EFFECTS OF UV-B RADIATION ON FRESHWATER
AUTOTROPHIC AND HETEROTROPHIC
R. Bertoni and C. Callieri
The study of the detrimental effect of UV-B radiation on aquatic organisms has mostly
focused on Antarctica but the increase of UV-B radiation in northern latitudes (20% at
310nm, at 55°N) has generated concern about its impact on temperate aquatic ecosystem of
the Alpine region. The present study has been carried out in the frame of the EU project
MICOR (MIcrobial COmmunity response to UV-B stress in European waters) with the purpose of
evaluating the effect of UV-B radiation on natural picoplanktonic populations (size range
0.2-2 µm), both autotrophic (APP) and heterotrophic (HPP). We have used quartz and
Mylar D screened quartz tubes to measure APP photosynthetic activity and HPP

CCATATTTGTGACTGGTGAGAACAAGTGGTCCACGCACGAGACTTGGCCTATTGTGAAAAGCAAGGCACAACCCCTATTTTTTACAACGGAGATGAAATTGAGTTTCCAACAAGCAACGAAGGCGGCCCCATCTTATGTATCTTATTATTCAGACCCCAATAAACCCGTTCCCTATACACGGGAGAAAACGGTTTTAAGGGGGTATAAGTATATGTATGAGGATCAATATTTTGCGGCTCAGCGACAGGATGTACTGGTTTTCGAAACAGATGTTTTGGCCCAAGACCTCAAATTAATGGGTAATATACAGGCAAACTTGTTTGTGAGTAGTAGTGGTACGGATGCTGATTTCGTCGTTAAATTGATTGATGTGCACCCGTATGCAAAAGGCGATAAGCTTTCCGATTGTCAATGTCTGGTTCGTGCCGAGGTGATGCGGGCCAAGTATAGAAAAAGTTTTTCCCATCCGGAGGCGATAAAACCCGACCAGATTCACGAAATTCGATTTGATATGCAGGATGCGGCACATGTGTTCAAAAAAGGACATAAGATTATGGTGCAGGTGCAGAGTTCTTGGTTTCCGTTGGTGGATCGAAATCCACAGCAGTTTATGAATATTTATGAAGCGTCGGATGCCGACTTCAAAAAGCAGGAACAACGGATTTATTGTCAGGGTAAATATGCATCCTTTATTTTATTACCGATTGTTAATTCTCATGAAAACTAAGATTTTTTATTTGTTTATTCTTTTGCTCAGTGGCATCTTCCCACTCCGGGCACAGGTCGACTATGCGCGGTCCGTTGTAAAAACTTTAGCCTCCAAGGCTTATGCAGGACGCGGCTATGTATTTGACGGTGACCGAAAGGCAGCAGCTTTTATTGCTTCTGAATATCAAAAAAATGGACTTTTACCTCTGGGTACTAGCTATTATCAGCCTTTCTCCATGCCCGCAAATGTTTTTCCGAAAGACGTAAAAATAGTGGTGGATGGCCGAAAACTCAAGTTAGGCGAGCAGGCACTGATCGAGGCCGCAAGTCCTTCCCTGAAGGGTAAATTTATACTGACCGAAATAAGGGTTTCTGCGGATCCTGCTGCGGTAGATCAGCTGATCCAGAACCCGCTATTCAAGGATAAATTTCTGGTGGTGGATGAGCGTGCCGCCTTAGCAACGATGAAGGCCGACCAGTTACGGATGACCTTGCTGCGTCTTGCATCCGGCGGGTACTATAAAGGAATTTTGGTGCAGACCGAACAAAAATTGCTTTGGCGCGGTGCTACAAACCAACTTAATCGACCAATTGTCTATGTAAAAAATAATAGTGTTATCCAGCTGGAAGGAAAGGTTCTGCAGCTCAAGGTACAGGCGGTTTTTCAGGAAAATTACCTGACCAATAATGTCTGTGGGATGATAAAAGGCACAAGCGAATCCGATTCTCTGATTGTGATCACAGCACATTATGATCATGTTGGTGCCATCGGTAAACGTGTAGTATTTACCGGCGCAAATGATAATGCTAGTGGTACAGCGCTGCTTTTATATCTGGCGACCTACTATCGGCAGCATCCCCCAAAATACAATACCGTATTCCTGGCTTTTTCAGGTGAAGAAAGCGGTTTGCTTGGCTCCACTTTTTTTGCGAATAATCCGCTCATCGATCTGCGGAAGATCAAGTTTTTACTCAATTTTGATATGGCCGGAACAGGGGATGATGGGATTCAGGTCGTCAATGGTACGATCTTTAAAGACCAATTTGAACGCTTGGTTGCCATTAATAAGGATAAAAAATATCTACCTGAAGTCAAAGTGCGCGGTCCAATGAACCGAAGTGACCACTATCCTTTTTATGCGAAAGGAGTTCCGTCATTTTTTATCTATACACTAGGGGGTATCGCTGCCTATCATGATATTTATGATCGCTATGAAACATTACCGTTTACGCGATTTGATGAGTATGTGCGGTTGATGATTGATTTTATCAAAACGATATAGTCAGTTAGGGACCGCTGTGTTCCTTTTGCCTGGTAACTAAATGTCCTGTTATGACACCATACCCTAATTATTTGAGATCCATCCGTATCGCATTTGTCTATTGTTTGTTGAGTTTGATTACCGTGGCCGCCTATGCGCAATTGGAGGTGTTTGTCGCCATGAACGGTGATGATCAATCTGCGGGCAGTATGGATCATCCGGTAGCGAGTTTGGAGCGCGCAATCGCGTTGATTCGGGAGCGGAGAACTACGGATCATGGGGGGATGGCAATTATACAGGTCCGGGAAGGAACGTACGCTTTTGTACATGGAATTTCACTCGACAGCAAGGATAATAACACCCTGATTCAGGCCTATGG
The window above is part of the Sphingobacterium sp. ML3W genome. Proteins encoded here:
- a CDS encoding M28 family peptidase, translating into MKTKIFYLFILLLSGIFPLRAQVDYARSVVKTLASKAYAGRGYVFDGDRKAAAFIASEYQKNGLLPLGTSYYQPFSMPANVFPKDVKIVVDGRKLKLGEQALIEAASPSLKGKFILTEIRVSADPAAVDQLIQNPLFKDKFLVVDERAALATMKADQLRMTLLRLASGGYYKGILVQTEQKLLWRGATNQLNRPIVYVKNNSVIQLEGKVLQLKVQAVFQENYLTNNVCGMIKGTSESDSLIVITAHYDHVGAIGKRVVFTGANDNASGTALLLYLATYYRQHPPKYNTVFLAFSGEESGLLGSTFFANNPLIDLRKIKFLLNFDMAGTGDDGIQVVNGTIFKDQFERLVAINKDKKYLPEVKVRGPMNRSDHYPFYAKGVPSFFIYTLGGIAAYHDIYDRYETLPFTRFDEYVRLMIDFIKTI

production under natural and artificially increased UV-B radiation.
This research was addressed to the
- how strong is the UV-B underwater radiation in latitude
around 45°N and how deep does it penetrate ?
- are freshwater pico size populations affected by UV-B under
ambient UV-B climate?
- under stressing UV-B conditions are APP more susceptible to
photoinhibition than HPP?
The few data available on the effects of UV-B to
picocyanobacteria cells show that, as for other algal groups, UV-B inhibits the PSII
reaction centre activity, altering the structure of D1/D2 polypeptides and the
light-harvesting complex (Rajagopal and Murthy, 1996). Bergeron and Vincent (1997) have
found a significant decrease of APP and not of HPP cells in the presence of UV-B, but no
data on the activity of these two pico fractions were presented. Contrasting data have
demonstrated that ambient UV-B can inhibit bacterial activities as much as 40% (Herndl et